The Greatest Journey

There is a life-force within your soul, seek that life.

There is a gem in the mountain of your body, seek that mine.

O traveler, if you are in search of That

Don’t look outside, look inside yourself and seek That.

— Rumi

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“The miracle of life,” and “life changing,” and “you won’t understand until you have one,” and “the most amazing thing ever.” These are the platitudes we’re likely to hear when discussing the birth of a child.  But they are not trite or meaningless; they are profoundly true. Unfortunately though, these statements also don’t entirely give justice to the experience of a baby traveling into the world.

A miracle, the noun most often used to describe birth, gives us the sense of a deep unknowing, of something beyond our understanding. What is incredibly miraculous to me about birth though is that the knowledge of how to make this journey is nestled deep inside humans’ DNA, and was hard-wired into our unconscious instincts evolutions ago. Birth is a dance between the mother and child, filled with awe-inspiring rushes of courage, strength, will, and a wisdom that emerges from both mom and baby about how to cross the threshold.

While only a few inches separates our existence in the womb from our first breaths in the world, the trip is complex, diverse, imaginative, and breathtaking: a perfect analogy for the entire life that follows. So we owe it to ourselves to confidently take the next step of our living journey, knowing that That gem of power, of happiness, of our will to survive and thrive, is already in us, and has been for eons.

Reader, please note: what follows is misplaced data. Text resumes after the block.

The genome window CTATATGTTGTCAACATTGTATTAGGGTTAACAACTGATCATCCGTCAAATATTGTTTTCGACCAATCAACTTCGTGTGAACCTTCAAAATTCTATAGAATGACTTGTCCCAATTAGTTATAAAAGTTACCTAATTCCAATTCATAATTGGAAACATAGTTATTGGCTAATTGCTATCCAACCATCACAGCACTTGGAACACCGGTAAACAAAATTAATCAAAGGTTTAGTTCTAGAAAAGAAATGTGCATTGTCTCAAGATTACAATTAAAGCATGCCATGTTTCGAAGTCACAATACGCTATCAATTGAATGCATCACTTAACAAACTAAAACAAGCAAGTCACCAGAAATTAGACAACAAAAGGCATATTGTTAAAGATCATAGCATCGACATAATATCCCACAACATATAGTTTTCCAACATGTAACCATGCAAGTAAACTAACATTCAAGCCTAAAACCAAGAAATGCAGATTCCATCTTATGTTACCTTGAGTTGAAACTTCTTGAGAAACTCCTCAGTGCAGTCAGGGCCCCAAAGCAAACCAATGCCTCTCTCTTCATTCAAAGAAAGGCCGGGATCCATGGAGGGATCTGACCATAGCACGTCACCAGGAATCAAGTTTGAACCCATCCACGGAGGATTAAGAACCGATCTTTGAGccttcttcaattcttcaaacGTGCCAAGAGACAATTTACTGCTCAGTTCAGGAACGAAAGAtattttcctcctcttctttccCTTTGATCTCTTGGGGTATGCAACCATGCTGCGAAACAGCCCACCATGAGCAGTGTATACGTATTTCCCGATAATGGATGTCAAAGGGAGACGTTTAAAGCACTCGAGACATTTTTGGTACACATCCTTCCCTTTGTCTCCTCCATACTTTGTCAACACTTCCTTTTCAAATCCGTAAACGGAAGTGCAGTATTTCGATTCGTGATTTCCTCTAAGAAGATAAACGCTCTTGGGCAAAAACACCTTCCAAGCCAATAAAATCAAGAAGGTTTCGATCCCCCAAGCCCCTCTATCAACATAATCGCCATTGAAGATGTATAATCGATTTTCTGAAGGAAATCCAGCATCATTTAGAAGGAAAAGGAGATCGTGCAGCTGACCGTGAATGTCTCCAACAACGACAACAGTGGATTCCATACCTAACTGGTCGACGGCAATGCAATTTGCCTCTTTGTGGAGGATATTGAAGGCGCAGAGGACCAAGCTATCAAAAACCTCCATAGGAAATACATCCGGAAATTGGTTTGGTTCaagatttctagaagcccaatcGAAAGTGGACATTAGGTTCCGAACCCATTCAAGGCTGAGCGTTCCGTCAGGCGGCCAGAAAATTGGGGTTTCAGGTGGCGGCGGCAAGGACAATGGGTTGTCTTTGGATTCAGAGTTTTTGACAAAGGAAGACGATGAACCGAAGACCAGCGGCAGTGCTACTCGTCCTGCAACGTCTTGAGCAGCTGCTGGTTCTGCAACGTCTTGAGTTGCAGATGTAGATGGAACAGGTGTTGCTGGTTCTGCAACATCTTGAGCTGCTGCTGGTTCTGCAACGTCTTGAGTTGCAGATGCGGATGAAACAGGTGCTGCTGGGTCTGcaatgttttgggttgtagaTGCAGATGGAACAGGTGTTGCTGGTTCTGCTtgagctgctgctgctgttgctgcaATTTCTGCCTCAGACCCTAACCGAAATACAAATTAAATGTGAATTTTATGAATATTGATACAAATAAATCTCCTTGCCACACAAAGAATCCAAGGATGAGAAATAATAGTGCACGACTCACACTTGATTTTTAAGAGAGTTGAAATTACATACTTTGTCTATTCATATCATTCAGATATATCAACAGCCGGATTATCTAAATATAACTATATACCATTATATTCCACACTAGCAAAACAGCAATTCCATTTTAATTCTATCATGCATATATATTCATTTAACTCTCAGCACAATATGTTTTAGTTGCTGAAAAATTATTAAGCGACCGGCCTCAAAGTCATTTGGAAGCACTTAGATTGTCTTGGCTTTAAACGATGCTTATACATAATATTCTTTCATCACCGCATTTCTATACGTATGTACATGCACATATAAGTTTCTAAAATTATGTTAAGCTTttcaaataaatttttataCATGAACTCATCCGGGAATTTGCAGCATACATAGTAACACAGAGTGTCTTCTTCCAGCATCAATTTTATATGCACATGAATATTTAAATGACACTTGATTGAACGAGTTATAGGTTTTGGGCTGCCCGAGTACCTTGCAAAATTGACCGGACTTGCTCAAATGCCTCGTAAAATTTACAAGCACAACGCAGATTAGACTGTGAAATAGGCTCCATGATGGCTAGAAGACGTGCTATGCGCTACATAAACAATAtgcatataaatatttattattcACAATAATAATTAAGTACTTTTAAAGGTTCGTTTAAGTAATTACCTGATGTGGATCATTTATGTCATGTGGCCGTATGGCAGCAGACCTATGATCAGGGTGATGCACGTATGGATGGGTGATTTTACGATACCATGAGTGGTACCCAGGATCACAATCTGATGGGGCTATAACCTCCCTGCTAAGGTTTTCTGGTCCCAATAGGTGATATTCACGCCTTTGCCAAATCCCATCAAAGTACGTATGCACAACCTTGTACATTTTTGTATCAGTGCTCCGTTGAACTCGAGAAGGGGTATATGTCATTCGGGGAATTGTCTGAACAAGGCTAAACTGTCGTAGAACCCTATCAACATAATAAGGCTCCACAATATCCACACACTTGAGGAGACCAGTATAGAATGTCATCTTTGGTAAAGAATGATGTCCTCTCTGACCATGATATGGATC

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About mlgray

Heading out on adventures, building community, eating delicious cuisines, supporting the local food movement and enjoying walks in the wild . . . grateful to be wandering in the world with you.
This entry was posted in At Home in Denver & the Rockies, Conversations on Travel, Different Modes of Exploration, Travel, Virtues of Travel. Bookmark the permalink.

2 Responses to The Greatest Journey

  1. Anonymous says:

    Hey Guys — I hope to be around to discuss your miracle in, oh, about 15 years or so. I recently came across the thought that parents who were so happy to be different than their own eventually struggled a bit to accept that their own kids felt just the same way! Right now, in fact, we are addressing a dynamic best described by a psychiatrist friend in your fair city. . . “It seems that the initial challenge of parenting is for your child to let go of you, which is inexorably followed by the need for you to let go of them.” We look and Rose and Rob (at 46 and 36) sometimes these daze and exclaim to one another, “Where in the hell did THAT come from?” Give peas a chance, Al

  2. Pingback: Patience | graywanderings

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